Tester warns of moving ag disease lab to ‘Tornado Alley’
Senator’s measure will require threat analyses of moving isolated facility to Kansas
(WASHINGTON, D.C.) – Senator Jon Tester today outlined his concerns over moving the nation’s top agriculture disease research lab from an isolated island to “the middle of Tornado Alley” in Kansas.
The National Bio- and Agro-Defense Facility currently conducts research on dangerous livestock illnesses such as Foot-and-Mouth Disease at a secure facility on Plum Island, N.Y.
Tester, a Montana farmer, opposes a plan to move the facility to Kansas because of the risk to not only Montana’s $1.5 billion per year livestock industry, but to livestock and poultry industries throughout rural America.
So he included in the Senate Homeland Security Appropriations Act a measure requiring the government to conduct two threat analyses of moving the facility to “the heart of the beef belt.”
“We should not start doing this research on the U.S. mainland and in the middle of Tornado Alley without taking every possible precaution,” Tester said today on the Senate floor. “On a matter this serious, we ought to measure twice and cut once.”
Tester noted that the Government Accountability Office, Congress’s non-partisan, independent auditor, “sounded the alarm” on the safety of moving the National Bio- and Agro-Defense Facility.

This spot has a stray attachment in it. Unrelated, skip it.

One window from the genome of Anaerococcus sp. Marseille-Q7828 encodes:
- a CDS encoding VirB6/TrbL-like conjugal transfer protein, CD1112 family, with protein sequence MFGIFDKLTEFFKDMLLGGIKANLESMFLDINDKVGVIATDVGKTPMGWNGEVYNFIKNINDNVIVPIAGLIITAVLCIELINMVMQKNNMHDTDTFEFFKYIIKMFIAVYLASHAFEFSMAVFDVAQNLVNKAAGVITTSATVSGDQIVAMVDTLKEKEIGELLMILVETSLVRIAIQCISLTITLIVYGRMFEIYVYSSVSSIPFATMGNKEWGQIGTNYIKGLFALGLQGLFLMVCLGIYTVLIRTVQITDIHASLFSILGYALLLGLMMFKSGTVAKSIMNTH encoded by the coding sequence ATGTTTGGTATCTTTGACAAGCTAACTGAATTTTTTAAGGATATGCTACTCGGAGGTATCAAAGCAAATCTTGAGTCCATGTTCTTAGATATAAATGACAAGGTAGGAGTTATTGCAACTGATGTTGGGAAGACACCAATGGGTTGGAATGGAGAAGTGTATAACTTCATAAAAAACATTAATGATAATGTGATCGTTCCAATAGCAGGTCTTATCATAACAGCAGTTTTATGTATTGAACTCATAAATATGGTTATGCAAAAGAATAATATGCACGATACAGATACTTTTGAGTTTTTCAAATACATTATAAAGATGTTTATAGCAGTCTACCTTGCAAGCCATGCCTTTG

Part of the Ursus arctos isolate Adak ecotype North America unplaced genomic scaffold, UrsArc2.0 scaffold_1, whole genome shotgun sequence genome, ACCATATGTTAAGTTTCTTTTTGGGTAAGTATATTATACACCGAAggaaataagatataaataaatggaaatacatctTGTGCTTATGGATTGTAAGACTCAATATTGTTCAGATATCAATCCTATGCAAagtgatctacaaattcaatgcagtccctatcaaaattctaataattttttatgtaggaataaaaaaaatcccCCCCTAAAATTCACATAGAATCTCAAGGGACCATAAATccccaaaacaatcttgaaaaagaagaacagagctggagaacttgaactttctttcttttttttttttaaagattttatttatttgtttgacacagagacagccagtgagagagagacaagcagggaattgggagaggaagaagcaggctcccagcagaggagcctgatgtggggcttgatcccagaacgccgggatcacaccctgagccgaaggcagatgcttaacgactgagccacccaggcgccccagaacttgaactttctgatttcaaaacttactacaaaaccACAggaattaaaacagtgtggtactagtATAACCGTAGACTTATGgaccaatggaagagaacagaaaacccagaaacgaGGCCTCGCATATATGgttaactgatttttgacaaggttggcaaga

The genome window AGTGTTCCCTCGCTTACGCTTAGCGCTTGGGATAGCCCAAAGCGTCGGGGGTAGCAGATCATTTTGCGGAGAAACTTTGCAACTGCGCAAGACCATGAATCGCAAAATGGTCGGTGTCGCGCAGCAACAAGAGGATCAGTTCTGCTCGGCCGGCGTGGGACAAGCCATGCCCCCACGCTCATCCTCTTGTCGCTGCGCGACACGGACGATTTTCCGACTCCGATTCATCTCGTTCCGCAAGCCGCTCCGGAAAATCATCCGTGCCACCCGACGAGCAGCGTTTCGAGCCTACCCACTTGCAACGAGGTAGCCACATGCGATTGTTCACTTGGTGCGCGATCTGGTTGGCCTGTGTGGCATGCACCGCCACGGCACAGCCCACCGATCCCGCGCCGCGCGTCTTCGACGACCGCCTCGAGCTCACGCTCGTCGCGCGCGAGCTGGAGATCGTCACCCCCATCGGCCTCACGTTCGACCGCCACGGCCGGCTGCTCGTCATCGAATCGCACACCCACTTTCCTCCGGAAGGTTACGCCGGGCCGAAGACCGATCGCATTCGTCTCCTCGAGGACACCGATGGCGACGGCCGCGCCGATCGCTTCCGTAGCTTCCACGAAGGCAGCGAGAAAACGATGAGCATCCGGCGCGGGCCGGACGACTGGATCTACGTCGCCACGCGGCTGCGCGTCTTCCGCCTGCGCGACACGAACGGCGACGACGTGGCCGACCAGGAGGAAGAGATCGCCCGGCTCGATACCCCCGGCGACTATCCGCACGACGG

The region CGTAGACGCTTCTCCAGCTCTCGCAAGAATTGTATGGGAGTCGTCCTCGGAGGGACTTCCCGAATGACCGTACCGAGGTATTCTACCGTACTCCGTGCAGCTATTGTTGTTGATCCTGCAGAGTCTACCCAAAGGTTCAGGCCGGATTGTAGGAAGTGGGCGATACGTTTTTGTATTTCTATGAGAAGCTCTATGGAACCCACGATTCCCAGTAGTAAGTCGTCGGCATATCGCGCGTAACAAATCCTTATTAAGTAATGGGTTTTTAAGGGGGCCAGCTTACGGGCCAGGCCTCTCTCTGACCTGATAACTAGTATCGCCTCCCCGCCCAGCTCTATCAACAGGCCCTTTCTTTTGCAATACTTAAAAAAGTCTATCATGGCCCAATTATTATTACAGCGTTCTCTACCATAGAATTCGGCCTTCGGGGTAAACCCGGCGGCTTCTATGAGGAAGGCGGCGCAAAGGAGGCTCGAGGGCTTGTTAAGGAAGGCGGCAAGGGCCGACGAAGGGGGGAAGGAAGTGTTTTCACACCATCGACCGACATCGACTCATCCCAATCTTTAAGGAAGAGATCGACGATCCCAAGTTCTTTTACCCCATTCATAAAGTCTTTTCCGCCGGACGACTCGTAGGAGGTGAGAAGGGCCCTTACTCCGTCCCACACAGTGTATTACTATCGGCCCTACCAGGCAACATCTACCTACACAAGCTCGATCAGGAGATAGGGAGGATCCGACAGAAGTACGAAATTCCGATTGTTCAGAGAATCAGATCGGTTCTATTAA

A report last year by the Government Accountability Office found that “Homeland Security has not conducted or commissioned any study to determine whether Foot-and-Mouth Disease work can be done safely on the U.S. mainland.”
Tester also said he expects the U.S. Department of Homeland Security to request $500 million this spring to help fund the move. He added he will “be watching it closely” because the cost of a disease outbreak could be much higher.
“The cost of cleaning up after a Foot-and-Mouth Disease release—the culling of entire herds of livestock, the loss of foreign agriculture sales that will endure for years after a release, and the loss of America’s food security—will be measured in the tens of billions,” Tester said.
The Homeland Security Appropriations Act passed the U.S. Senate Tuesday with a vote of 79 to 19. It now goes to the President to be signed into law.